Six weeks after my house burned down I took a plane to Amsterdam.
Even my lady-friend, amply aware of my penchant to over pack, was impressed with my minimalist approach to Euro-travel. One half-empty backpack, one laptop and some papers. One small multi-tool and an iPod. Mini toothpaste tubes and the whole nine yards.
Truth is, my wardrobe habits have morphed completely since the fire.
Losing all your clothes makes any kind of a serious fashion crisis impossible and, since my extensive polyester shirt collection proved itself so very flammable, I find myself appreciating cotton in a whole new way, wrinkles and all.
Packing light sure comes to me easier now. So does doing the laundry.
But the changes go way deeper than mere fabric preferences. In fact, about a month after the fire I realized that everything would be different forever, that what normal once looked like for me doesn’t exist anymore.
Flames are oddly merciful in that way. A blaze takes things from you, and you know they’re gone, not just to you, but to everyone. It’s that simple and finite.
Three days after my house burned down I had to go on the road for a bit, and when I got back to Vancouver what was left of my torched belongings had been looted.
Wet and half-torched private papers carpeted the remains of my living room. Drawers were tossed and the taste of an invasion stung in my nose, stronger somehow than the smell of smoke and scorch and soggy loss.
Worst thing was, I had to face the fact that there are people in the world, in my city even, in my hood, that will jump on the opportunity to steal from someone who has just lost everything.
I had to cancel all my credit cards and cheques, in order to sidestep becoming an identity fraud poster child. As they say in Holland “vind het niet leuk” which means, “I find it not nice.”
Turns out I’d take a house fire over an insensitive and morally bankrupt thief any day. Not that we ever get to choose these things but still, at least I don’t have to spend the rest of my days perusing pawn shop windows for my treasured things, or wondering who might be wearing my favourite jacket now, and if they love it like I did.
I know where most of my stuff went, and it sure wasn’t up anyone’s arm or nose, and that seems kinder to me somehow.
As the inimitable Geoff Burner says, “Keep it light enough to travel.”
So I find myself in Amsterdam, still tripping out on the fact that I can smoke cigarettes inside here, not to mention that the café I’m writing this in carries some 30 varieties of grass and hash, and there is an Irish Wolfhound sleeping undisturbed and welcome under the table next to me.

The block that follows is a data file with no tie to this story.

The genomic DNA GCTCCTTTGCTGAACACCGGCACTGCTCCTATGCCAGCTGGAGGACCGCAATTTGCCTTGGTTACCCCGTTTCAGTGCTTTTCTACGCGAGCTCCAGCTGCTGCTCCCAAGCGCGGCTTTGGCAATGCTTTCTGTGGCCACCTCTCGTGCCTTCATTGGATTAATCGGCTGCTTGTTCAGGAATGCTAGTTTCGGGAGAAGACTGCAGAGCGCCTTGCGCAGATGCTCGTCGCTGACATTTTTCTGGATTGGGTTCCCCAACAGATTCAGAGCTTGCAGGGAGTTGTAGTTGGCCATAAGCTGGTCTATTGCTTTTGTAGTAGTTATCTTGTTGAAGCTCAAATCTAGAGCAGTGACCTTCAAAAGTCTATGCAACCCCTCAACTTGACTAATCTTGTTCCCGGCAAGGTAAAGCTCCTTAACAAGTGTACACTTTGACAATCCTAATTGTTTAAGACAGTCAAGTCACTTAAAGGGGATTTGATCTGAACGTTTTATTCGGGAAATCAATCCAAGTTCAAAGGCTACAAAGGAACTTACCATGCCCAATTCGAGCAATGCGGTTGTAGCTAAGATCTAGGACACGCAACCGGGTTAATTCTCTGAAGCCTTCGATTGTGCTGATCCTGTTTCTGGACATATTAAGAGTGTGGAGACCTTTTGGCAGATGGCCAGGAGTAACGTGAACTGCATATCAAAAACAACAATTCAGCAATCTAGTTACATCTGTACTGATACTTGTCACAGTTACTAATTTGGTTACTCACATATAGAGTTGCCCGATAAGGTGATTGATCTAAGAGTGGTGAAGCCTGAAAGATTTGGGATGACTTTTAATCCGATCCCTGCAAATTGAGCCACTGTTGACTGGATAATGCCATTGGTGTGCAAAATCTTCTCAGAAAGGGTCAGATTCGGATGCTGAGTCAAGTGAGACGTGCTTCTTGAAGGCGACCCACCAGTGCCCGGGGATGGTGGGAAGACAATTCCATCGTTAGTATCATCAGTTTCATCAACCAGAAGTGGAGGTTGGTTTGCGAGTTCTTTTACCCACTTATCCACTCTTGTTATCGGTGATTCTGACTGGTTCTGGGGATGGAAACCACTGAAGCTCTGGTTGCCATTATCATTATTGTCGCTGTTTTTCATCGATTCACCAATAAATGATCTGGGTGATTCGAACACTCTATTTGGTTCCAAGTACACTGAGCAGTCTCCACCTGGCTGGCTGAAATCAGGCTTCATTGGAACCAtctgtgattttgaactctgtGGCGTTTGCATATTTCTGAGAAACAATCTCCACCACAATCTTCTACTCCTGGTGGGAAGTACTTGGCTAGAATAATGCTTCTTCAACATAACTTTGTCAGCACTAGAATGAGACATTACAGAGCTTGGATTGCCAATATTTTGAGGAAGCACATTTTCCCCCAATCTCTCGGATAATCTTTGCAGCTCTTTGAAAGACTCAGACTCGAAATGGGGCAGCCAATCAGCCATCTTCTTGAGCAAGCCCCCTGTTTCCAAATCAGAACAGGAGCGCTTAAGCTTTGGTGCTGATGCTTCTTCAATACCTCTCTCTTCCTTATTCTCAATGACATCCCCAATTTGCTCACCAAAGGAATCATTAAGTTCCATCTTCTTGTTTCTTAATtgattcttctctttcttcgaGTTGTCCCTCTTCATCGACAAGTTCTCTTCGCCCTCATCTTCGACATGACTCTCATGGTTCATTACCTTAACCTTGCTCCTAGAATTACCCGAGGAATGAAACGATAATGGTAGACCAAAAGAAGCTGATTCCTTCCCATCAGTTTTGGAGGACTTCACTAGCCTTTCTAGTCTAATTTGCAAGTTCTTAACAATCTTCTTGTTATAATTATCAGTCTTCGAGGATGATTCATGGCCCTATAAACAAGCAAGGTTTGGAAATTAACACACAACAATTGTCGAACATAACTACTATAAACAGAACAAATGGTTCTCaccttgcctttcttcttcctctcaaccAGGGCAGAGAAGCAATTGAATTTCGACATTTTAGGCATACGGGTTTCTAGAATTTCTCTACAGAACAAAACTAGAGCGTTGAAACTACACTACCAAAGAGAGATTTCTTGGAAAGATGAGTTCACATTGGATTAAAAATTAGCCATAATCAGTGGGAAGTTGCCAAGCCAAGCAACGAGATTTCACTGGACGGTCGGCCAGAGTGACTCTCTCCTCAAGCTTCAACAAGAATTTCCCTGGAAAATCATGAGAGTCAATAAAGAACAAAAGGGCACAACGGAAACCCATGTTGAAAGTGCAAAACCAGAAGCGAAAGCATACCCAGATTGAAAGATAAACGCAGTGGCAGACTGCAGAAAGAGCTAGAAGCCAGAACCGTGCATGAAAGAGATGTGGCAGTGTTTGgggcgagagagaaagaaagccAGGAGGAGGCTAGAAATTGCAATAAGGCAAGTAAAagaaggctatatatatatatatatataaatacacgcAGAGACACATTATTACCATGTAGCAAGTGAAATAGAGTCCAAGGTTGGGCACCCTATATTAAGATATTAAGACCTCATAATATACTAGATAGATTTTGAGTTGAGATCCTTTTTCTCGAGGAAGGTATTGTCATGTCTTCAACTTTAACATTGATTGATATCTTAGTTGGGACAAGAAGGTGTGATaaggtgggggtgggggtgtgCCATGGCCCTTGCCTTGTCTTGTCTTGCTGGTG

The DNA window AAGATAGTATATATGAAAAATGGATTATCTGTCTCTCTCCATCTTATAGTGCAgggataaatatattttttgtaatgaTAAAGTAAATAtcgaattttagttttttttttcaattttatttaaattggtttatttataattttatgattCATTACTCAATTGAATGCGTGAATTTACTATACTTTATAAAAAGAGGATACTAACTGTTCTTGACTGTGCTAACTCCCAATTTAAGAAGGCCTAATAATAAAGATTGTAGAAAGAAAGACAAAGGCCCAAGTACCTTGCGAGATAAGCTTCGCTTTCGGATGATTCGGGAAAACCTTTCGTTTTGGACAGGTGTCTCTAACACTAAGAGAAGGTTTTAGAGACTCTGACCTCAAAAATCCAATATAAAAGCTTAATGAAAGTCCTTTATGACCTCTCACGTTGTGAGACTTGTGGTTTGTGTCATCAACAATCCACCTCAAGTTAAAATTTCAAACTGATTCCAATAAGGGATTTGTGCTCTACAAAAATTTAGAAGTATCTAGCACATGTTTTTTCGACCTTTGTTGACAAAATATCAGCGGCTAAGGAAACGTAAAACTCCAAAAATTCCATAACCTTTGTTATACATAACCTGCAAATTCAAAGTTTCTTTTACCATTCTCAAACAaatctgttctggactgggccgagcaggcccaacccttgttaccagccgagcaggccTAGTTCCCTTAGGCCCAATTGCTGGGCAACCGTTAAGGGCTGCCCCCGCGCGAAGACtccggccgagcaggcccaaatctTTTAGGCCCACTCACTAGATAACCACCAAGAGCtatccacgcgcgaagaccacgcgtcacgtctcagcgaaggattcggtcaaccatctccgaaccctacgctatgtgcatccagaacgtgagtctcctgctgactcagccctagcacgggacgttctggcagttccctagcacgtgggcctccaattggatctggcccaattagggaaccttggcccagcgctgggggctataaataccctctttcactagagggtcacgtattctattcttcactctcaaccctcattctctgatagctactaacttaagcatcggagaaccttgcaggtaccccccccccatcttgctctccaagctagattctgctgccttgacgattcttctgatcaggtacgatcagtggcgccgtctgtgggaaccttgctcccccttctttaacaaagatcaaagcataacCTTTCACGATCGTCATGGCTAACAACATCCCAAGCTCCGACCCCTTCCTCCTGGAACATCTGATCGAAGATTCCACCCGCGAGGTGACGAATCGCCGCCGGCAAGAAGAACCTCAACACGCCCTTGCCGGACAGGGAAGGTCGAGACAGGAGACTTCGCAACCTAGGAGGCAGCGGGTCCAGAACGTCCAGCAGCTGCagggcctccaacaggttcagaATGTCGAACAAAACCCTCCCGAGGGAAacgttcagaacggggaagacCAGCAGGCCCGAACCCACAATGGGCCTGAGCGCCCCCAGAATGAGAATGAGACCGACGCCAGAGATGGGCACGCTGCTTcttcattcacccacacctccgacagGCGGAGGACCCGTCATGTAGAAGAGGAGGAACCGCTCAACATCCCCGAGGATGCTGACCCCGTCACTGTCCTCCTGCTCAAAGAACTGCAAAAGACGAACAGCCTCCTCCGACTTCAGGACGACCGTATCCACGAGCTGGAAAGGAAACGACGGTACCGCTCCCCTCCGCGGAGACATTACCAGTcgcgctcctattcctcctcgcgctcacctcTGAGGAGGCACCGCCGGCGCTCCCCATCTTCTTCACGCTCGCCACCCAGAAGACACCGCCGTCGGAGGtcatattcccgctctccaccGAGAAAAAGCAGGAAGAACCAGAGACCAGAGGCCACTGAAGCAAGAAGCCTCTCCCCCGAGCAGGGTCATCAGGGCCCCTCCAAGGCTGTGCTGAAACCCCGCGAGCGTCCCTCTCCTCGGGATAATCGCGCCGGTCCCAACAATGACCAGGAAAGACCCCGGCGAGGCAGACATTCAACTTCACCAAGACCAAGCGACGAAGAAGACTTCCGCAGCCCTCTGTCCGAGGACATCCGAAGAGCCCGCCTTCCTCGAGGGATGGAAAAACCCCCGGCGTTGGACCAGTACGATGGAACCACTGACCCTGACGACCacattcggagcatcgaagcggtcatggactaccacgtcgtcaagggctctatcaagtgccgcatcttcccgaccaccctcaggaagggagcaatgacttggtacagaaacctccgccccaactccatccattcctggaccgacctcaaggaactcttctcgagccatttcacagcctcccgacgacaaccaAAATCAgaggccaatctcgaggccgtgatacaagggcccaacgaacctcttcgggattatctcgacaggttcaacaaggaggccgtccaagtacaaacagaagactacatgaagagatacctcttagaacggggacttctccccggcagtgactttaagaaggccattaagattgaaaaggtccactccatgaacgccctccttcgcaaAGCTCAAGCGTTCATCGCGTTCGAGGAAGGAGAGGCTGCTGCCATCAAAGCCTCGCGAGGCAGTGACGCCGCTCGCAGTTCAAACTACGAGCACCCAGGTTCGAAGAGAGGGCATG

The transit systems in Europe make so much practical sense that it’s no wonder our government hasn’t caught on to any of this yet. You can take your bike on a bus, on a tram and on the subway. Same with your dogs, your huge double baby stroller, and a second hand chair. People just work around it.
In Amsterdam, the bicycle is the preferred and most sensible means of transport and the sidewalks are so full of them that it is sometimes difficult to find a place to lock up to.
Train stations have multi-floored parking lots, but for bikes. I bought myself a cheap Dutch one-speed my second day here, planning to sell it to a lovely Russian gal who works at the theatre I was performing in when I returned home, but I’ve fallen so in love with her silvery simple lines (the bike’s, that is) that I might have to bring her home to Canada with me, to meet the family.
I named my bike Janis, and she has transformed me from a meat-eating, chain-smoking guy who drives his car everywhere, into a meat-eating, chain-smoking guy who rides his bike everywhere.
I average about five hours a day and, until my ass became accustomed to my new ways, I had to sit on an ice pack for three nights in a row to keep the swelling down.
Lord knows I’ve had my fair share of rear-end related injuries in the past, but this one was by far the most inconveniently located. A guy can lay off the ass play for a couple of days till things mend themselves up, but it’s hard to avoid sitting down for three days straight.
It is for me, anyways. But back to my bike.
My favourite time is the morning bicycle rush hour, trying to pedal just slow enough through the crowd at the lights so I don’t have to stop and climb off, doing like the Dutch do and resting one hand on a light post or street sign or a toe on a curb until the pack moves on.
Beautiful women with the wind wrapping their long dresses around their calves as they pedal in high heels to work, talking on their cell phones. Mothers with two toddlers crammed helmet-less into one baby seat, the oldest holding a loaf of bread in one hand and a block of cheese in the other.
Yesterday I watched a woman moving what we would call a small bar fridge, strapped to her bike rack, with an old chair bungee-corded to the top of the fridge.
No one I have met so far in Holland owns a bathtub; apartments are too small to afford to sacrifice enough space for a full kitchen or a luxury like lying down to wash.
This is perfect for me since the little house I lived in for the last 12 years only had stand-up washing facilities too. It’s been an easy transition. One thing a good house fire teaches you is how to adapt quickly to a changing environment.
Tune in next time when I tell you the story of how I had my heart stolen by an Israeli park ranger who speaks four languages. A really butch one. Much butcher than me.
It’s a brave new world.